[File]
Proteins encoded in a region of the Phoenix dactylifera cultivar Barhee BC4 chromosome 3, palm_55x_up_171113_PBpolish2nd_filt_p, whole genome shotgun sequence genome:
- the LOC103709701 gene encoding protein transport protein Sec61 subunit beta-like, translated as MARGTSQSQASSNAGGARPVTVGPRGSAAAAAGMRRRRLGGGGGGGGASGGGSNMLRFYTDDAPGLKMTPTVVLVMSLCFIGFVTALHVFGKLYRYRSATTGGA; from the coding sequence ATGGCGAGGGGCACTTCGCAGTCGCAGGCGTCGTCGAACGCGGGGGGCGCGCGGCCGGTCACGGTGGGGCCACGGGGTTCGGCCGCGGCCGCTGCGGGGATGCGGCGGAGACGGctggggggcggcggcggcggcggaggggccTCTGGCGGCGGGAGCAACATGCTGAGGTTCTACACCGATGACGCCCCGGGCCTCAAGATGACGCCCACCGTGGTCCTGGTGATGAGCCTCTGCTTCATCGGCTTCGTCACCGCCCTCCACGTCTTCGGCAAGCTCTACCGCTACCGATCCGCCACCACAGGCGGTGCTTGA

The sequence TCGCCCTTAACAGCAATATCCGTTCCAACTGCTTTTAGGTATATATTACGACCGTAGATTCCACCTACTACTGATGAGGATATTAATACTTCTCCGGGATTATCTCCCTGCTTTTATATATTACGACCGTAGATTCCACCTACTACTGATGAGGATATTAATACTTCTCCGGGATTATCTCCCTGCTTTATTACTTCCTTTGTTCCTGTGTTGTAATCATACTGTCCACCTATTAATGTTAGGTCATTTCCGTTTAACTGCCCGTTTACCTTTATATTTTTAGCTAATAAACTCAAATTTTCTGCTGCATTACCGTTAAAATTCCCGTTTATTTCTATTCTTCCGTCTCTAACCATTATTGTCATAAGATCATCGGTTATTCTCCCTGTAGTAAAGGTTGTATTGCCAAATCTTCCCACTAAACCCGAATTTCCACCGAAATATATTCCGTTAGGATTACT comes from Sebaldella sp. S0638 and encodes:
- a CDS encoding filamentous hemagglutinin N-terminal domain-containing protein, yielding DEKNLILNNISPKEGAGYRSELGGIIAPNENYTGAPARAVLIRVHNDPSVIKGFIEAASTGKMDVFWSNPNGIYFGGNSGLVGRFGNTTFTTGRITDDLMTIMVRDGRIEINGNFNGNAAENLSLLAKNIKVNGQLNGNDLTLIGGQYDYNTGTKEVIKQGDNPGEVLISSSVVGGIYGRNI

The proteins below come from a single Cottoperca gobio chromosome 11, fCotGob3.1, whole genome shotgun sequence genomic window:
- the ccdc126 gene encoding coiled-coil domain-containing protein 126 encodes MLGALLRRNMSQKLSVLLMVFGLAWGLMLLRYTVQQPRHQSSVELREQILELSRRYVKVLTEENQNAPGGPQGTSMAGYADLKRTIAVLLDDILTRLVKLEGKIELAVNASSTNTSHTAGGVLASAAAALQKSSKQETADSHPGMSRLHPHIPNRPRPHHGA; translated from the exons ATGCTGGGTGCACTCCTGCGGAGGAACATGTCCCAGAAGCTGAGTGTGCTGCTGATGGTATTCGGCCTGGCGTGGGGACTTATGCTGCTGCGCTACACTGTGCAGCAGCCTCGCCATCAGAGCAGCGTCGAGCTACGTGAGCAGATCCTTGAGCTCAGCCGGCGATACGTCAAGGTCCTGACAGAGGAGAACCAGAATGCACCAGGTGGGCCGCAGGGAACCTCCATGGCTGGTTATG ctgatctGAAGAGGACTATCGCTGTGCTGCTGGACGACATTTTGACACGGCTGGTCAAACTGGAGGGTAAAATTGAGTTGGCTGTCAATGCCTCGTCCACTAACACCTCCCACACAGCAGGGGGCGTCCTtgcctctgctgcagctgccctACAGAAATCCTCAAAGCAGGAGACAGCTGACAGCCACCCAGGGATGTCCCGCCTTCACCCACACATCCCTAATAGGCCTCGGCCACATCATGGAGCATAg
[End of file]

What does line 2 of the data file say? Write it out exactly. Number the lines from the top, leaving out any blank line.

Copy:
- the LOC103709701 gene encoding protein transport protein Sec61 subunit beta-like, translated as MARGTSQSQASSNAGGARPVTVGPRGSAAAAAGMRRRRLGGGGGGGGASGGGSNMLRFYTDDAPGLKMTPTVVLVMSLCFIGFVTALHVFGKLYRYRSATTGGA; from the coding sequence ATGGCGAGGGGCACTTCGCAGTCGCAGGCGTCGTCGAACGCGGGGGGCGCGCGGCCGGTCACGGTGGGGCCACGGGGTTCGGCCGCGGCCGCTGCGGGGATGCGGCGGAGACGGctggggggcggcggcggcggcggaggggccTCTGGCGGCGGGAGCAACATGCTGAGGTTCTACACCGATGACGCCCCGGGCCTCAAGATGACGCCCACCGTGGTCCTGGTGATGAGCCTCTGCTTCATCGGCTTCGTCACCGCCCTCCACGTCTTCGGCAAGCTCTACCGCTACCGATCCGCCACCACAGGCGGTGCTTGA